Posts tagged kolkhoz

KarLAG Buildings in “Stalin’s Neoclassicism” Style


According to the Museum brochure this structure was built in 1933-35 by forcing 1,000s of prisoners to construct it.  It’s purpose was to house the NKVD (People’s Commissariat for Internal Affairs), it was an imposing structure of Greek Roman style columns surrounded by little houses in a simple farming village.  This two story building was meant to look threatening to the prisoners but inspire grand feelings in those who did the repressing of “Enemies of the People.”  By 1961 the agricultural training college was placed there and then it was turned into a sanatorium for children called “Brigantina” from 1971 to the early 1990s.  It was planned to be changed into a rest house for miners but after the bankruptcy of that enterprise, the windows were bricked up and it sits waiting to be rehabilitated. As of 2005, the building will hopefully have a new life once the Museum of Memory of Political Repression find enough funds to restore it. 


This was the mess hall or dining room for all the officers and higher ups.  Now a shopping place for those who dwell in Dolinka and was painted purple a year ago.  An unusual color in a place so bleak.


Either called the “House of Technics” or “Technology House” was built in 1943.  The leadership of GULAG (Main Administration for Corrective Labor Camps) tried to show that prisoners could work very well.  Therefore, the kolkhoz was called Gigant took part in All-Union exhibition every year.  In 1938 the experimental agricultural station was set up here.  This building now houses the Abay district electric nets since 1974.

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Unedited Versions of Three Babushkis Stories

Yesterday we had three babushki ladies come to our classroom to tell their whole long life story in a short 15 minutes each.  A tall order for all three because eachof them has led such a rich life.  They are grateful to still be alive and were very happy to visit our university and meet the younger generation representative of Kazakhstan.  These ladies are lonely and living with their memories. It was as refreshing for them to tell their stories as it was for my students who eagerly soaked it in with their notetaking.  The following is Rahkhat’s account from what she wrote in English from her copious notes in Russian.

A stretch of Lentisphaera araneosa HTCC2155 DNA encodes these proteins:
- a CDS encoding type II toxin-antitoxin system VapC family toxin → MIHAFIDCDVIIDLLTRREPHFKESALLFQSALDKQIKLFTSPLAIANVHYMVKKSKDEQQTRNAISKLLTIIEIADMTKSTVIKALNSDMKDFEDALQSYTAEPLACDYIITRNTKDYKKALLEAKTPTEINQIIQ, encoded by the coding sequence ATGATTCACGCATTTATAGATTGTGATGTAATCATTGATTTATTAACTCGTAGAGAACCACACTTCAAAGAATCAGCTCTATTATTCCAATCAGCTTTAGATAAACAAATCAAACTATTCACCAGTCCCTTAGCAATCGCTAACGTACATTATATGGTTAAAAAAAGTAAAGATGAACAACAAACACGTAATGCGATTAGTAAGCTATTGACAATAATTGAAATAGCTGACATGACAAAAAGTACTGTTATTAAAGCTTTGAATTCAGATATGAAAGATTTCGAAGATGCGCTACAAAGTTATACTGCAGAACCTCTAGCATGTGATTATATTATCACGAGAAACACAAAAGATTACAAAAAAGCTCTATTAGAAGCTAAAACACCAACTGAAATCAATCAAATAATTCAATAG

#1 – Valentina Romanovna was born in 1930 in village. Her family consisted of 9 people: 3 died, 4 were living, but it couldn’t be called as living. During Great Patriotic War, the living conditions were very beggarly and often there was absolutely nothing to eat. She remembered when they had to eat seeds of flowers or even skin of some animals. They were all poisoned and subsequently it affected their health, because nowadays they are all having problems with stomach. It was really hard times!

Valentina was only 10 years old, when the war broke out. She actually finished the first class and that’s it. When it was very cold, nobody visited school, since there were no conditions to study at all. However the main reason of it is that she had to work together with adults. Her first job was working as a nurse in hospital, and then she worked as a teacher in kindergarten. There were times when she even had to look after calves, those of whom usually children are afraid of! Once one of her calves got sick, Valentina was to be judged or sent to an exile. She was stubborn girl and she decided to be sent to banishment, while her mother tried to convince her to go to chairman and to apologize to him. Eventually she stayed in kolkhoz.

For 13 years she had been working as a miner. At the age of 45 she was on a pension. She had 2 children: Anatoly, who was born in 1953 and Nicolay, two years older. Anatoly went to army in Vladivostok, unfortunately he died there. The second brother Nicolay was striving to revenge for his brother and also went to army, but unlike his sibling he returned home alive. 

Valentina and her son moved to Almaty. At that time, he had a daughter – Ira, who then gave birth to Lisa, his granddaughter. Lisa had huge physical and mental disabilities, she was invalid.  Once Nicolay went for hunting and there his boat was crushed by the river. She took her sister and they started to look for him, but in vain, this trip was fatal for him. Valentina’s husband drank a lot and he finally got cirrhosis of liver, which lead him to death. So, Valentina lost her husband and children, but she still had her mother, who lived for 100 years and 3 months. Valentina’s mother came to Almaty in order to be with her daughter. Today, Valentina has a brother and two sisters still living, one in Almaty and another in Moscow.

That’s just a brief story of Valentina Romanovna’s life. She has to be a really strong woman to endure all the difficulties of that time! She stood in front of us as a living example of a person who had a lot of grieves, who was able to overcome them and who wishes us, young generation peace, happiness and never see a war time!

#2 – Natalya Nikiforovna is about the same age as Valentina, or one year younger. She was born in Semipalatinsk region. She had one brother, who was 5 years younger. She said that her family didn’t suffer much from famine during the war, because they had their own vegetable garden and that was enough to feed the whole family. At the age of 10, Natalya had to mow hay in order to sustain a cow. She completed 7 years of study in school. Her father went to the front and there he was killed. Government didn’t give them any pension payments for him. They just received 20 rubles each – for her and her brother. Corn and cattle was taken from every family in order to sustain soldiers and those who directly was in the front and fought in battles against enemies. There was very popular slogan: “Everything for the front!”